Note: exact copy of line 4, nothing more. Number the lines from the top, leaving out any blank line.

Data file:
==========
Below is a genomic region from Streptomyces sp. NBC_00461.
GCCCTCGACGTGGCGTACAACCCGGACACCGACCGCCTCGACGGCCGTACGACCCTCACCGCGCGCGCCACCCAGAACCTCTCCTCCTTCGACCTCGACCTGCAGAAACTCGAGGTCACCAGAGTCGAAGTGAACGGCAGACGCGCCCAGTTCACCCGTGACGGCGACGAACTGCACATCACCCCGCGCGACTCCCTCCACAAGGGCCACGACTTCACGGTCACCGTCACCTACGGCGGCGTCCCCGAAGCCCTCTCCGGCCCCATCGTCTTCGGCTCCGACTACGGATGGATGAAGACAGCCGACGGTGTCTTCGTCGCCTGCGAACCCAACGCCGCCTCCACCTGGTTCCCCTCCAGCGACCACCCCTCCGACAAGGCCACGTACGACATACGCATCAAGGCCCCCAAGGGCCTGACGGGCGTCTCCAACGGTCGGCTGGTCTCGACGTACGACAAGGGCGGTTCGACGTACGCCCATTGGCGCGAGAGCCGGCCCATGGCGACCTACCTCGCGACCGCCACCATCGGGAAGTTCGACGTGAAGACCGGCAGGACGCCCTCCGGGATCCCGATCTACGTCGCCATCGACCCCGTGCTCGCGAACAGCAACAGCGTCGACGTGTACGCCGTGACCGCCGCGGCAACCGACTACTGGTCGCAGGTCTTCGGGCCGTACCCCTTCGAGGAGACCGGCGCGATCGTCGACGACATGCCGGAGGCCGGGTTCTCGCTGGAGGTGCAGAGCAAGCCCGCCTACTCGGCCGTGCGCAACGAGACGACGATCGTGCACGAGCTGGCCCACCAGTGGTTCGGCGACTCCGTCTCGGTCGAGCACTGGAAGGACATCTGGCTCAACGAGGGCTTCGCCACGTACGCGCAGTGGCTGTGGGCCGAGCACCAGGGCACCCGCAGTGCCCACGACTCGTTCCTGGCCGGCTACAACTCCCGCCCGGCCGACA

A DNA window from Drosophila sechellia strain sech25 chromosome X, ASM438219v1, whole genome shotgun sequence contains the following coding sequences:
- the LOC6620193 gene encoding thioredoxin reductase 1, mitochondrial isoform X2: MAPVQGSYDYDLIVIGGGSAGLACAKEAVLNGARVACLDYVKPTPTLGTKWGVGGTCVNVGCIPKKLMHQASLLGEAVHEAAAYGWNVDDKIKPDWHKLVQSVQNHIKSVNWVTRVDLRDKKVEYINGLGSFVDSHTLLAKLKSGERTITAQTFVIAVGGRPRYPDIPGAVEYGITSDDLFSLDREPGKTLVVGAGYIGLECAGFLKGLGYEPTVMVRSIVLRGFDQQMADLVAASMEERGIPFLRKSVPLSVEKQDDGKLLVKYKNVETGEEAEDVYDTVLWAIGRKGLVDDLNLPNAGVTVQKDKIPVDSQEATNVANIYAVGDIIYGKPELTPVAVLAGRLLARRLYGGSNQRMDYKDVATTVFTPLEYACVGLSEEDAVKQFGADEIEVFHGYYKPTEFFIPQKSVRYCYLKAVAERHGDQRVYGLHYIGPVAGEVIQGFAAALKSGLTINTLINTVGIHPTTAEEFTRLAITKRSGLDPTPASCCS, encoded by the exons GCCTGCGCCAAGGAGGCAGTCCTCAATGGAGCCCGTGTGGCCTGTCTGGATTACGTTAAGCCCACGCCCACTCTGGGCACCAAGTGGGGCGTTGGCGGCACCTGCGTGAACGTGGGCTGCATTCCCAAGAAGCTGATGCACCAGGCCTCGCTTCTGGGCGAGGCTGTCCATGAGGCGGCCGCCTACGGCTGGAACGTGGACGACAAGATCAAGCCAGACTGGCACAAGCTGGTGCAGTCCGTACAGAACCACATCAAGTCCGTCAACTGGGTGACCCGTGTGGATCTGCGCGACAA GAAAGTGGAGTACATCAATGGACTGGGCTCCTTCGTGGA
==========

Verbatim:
- the LOC6620193 gene encoding thioredoxin reductase 1, mitochondrial isoform X2: MAPVQGSYDYDLIVIGGGSAGLACAKEAVLNGARVACLDYVKPTPTLGTKWGVGGTCVNVGCIPKKLMHQASLLGEAVHEAAAYGWNVDDKIKPDWHKLVQSVQNHIKSVNWVTRVDLRDKKVEYINGLGSFVDSHTLLAKLKSGERTITAQTFVIAVGGRPRYPDIPGAVEYGITSDDLFSLDREPGKTLVVGAGYIGLECAGFLKGLGYEPTVMVRSIVLRGFDQQMADLVAASMEERGIPFLRKSVPLSVEKQDDGKLLVKYKNVETGEEAEDVYDTVLWAIGRKGLVDDLNLPNAGVTVQKDKIPVDSQEATNVANIYAVGDIIYGKPELTPVAVLAGRLLARRLYGGSNQRMDYKDVATTVFTPLEYACVGLSEEDAVKQFGADEIEVFHGYYKPTEFFIPQKSVRYCYLKAVAERHGDQRVYGLHYIGPVAGEVIQGFAAALKSGLTINTLINTVGIHPTTAEEFTRLAITKRSGLDPTPASCCS, encoded by the exons GCCTGCGCCAAGGAGGCAGTCCTCAATGGAGCCCGTGTGGCCTGTCTGGATTACGTTAAGCCCACGCCCACTCTGGGCACCAAGTGGGGCGTTGGCGGCACCTGCGTGAACGTGGGCTGCATTCCCAAGAAGCTGATGCACCAGGCCTCGCTTCTGGGCGAGGCTGTCCATGAGGCGGCCGCCTACGGCTGGAACGTGGACGACAAGATCAAGCCAGACTGGCACAAGCTGGTGCAGTCCGTACAGAACCACATCAAGTCCGTCAACTGGGTGACCCGTGTGGATCTGCGCGACAA GAAAGTGGAGTACATCAATGGACTGGGCTCCTTCGTGGA